As a consequence to a DUI arrest, a person can face a separate civil penalty of either a 90 day or 12 month suspension of their driving privileges. Pursuant to A.R.S. 28-1395, a 90 day administrative license suspension can be ordered by MVD upon it receiving notice (from police) of a driving under the influence of allegation in which a test was administered and the test results indicate an blood alcohol concentration greater than 0.08% or the presence of any illegal drug or its metabolite.
The law further requires that a person must surrender their driver’s license to law enforcement and that police provide a temporary driving permit.
In other words, following an arrest for DUI, police will likely confiscate your driver’s license and you will be given either a pink or yellow sheet of paper that reads ADMIN PER SE/IMPLIED CONSENT AFFIDAVIT at the top.
Importantly, this affidavit contains an order of suspension that begins 15 days after it’s given to you. Usually the arresting officer will tell you that this piece of paper serves as your temporary license for the next 15 days. The police officer will also tell you that alcohol and drug screening must be completed before your driving privileges can be reinstated. Then the officer will later file the affidavit with the Arizona Motor Vehicle Department to initiate the suspension of your driver’s license.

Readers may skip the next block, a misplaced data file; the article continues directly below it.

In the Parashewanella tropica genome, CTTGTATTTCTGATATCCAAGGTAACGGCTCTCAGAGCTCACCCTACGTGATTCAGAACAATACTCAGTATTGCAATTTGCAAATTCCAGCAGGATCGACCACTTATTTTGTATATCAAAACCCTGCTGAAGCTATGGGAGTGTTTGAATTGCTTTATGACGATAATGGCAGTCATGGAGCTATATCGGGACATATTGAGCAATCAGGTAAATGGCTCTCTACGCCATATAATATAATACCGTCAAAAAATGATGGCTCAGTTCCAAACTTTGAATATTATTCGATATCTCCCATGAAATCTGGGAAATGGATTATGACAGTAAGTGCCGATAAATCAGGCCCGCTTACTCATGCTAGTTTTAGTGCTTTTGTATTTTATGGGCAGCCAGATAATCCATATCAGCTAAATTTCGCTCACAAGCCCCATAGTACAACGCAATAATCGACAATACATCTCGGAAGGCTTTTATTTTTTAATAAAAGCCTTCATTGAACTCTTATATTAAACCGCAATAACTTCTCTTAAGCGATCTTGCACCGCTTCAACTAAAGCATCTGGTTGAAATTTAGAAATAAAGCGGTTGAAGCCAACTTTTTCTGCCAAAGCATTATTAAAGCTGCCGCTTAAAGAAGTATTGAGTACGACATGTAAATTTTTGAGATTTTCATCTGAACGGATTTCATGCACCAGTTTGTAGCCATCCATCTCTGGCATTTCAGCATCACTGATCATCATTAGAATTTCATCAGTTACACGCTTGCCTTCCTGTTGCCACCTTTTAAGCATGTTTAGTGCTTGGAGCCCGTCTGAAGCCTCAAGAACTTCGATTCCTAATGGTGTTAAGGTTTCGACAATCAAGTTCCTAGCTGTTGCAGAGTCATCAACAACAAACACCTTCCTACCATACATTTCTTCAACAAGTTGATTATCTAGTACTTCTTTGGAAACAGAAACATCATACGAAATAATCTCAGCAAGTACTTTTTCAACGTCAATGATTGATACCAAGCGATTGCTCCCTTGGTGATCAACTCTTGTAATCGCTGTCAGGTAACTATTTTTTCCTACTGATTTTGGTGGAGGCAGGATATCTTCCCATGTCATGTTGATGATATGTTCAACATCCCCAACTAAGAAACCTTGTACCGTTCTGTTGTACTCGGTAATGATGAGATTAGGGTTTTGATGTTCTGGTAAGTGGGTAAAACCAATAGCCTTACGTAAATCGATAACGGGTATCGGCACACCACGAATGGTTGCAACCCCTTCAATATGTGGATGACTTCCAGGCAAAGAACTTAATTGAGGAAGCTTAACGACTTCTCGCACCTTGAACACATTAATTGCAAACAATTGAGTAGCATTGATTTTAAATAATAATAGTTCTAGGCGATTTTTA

For an admin per se suspension (you consented to the test and the results showed a BAC greater than .08% or the presence of an illegal drug) the suspension is generally 90 days, with the possibility of a restricted permit after 30 days if certain conditions are met.
If you refused the test, your license can be suspended for 12 months pursuant to A.R.S. 28-1321 under Arizona’s implied consent law. This type of suspension also requires proof of financial responsibility (SR22) prior to being eligible to reinstate your driving privileges. In limited circumstances, a person may be eligible for a special ignition interlock driver license after serving the first 90 consecutive days of the suspension.
Request a Hearing
A DUI lawyer can help you request a hearing with MVD to challenge the suspension of your driver’s license or give you more time to have your full driving privileges intact until the admin per se or implied consent suspension starts.
IMPORTANT: All hearing requests must be in writing and must be received in the Executive Hearing Office no more than 15 days after the date on the affidavit. If you mail your hearing request, MVD will add an additional three (3) days to the filing period.
If you mail your hearing request, MVD will add an additional three (3) days to the filing period.
ARRESTED? SUBMIT A FREE CASE REVIEW NOW!
What Happens at MVD Hearings?
Well, that depends. There are generally two types of MVD hearings that follow a DUI arrest.
1. Administrative Per Se Hearing
The purpose of the administrative per se hearing is for an administrative law judge with ADOT’s executive hearing office to determine whether to uphold or void the (90) day suspension of your driver’s license. The scope of the administrative per se hearing will limited to the following, which must be proved by a preponderance of the evidence: